7th World Day Against the Death Penalty: teaching abolition

World Day

By Aurélie Plaçais, on 27 July 2009

Today, 139 countries from all regions of the world have abolished the death penalty in law or in practice and ‘only’ 25 countries carried out executions in 2008. According to Amnesty International, 93% of registered executions took place in five countries: China, Iran, Pakistan, Saudi Arabia and the United States.

Future progress will mainly depend on the education our children receive as they are tomorrow’s citizens, politicians, defendants, judges and lawyers. The world’s future is in their hands and it will be up to each and every one of them as adults to join the abolitionist family.

By encouraging debates on the death penalty on 10 October, the members of the World Coalition would like pupils and students to understand the state of the world they are living in: the severity, sometimes the cruelty, but also the beauty of the human rights ideal. Our aim is for them to acquire fundamental knowledge and understand why the death penalty is an attack on basic rights.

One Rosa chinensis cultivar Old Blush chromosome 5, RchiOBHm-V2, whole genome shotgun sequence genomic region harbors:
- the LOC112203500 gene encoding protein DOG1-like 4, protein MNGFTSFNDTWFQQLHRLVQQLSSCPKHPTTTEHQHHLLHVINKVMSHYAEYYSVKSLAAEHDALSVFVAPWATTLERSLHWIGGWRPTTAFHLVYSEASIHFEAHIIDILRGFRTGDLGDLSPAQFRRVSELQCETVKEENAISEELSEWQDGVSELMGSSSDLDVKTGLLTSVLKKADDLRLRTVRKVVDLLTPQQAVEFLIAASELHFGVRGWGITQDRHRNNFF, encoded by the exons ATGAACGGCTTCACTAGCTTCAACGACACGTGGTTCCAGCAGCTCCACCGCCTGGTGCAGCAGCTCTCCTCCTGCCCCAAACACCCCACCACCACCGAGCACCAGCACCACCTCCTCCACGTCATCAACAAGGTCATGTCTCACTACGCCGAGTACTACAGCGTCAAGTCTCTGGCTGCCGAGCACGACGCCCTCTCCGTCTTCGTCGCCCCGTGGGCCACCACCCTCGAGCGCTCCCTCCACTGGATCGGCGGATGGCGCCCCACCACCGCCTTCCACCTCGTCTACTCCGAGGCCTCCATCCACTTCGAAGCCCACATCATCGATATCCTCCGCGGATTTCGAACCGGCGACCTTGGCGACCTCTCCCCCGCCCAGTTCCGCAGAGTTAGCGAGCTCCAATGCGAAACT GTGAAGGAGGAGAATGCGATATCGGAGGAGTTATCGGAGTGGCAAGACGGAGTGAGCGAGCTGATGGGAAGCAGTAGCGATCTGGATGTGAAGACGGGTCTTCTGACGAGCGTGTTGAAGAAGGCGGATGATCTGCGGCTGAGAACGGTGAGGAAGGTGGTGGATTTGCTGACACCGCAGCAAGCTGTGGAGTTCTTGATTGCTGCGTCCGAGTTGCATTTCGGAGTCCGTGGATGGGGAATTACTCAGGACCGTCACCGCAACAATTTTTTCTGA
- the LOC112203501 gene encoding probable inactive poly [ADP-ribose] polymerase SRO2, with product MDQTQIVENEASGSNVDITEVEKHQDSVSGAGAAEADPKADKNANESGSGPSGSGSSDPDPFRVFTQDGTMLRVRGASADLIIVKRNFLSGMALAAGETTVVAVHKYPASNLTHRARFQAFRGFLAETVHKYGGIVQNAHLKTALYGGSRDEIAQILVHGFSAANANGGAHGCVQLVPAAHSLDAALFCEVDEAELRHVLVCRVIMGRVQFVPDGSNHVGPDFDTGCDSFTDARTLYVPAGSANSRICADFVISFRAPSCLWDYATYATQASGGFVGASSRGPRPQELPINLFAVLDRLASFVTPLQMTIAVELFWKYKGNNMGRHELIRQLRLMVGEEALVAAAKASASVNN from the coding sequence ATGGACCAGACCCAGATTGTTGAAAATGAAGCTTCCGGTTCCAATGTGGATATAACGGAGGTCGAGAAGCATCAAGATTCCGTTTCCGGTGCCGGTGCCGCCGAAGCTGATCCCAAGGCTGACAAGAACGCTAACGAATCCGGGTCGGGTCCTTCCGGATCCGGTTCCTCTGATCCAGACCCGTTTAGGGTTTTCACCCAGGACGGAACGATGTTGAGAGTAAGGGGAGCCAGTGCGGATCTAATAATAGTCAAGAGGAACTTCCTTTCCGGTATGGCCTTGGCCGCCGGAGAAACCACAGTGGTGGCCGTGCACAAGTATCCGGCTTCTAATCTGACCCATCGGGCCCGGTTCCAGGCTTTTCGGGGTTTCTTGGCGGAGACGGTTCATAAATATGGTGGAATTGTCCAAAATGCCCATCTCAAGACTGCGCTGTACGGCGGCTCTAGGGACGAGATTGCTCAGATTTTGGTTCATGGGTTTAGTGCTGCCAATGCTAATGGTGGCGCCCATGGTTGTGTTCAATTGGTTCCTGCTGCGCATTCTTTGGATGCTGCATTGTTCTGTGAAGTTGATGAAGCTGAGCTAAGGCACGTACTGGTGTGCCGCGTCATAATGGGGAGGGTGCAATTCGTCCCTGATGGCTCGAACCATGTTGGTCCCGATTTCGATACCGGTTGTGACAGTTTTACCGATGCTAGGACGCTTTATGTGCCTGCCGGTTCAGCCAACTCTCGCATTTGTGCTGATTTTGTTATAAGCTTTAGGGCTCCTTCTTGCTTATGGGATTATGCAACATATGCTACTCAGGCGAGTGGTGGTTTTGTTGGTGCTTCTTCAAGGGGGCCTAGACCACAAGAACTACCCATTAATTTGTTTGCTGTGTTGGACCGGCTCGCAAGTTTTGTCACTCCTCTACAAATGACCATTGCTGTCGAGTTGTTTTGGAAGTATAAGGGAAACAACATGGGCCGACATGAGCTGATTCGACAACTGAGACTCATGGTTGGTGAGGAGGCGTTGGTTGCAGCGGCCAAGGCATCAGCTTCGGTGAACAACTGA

Two important tools

The WCADP has created two major tools to help teach abolition:
– a pedagogical guide to teach abolition offers activities for young people from 14 to 18 years old. It is available in English, French, Italian, Simplified Chinese, Traditional Chinese, Russian and Spanish.
– a Capital Punishment Curriculum for law schools’ students. It is available in English, Simplified Chinese and Traditional Chinese.


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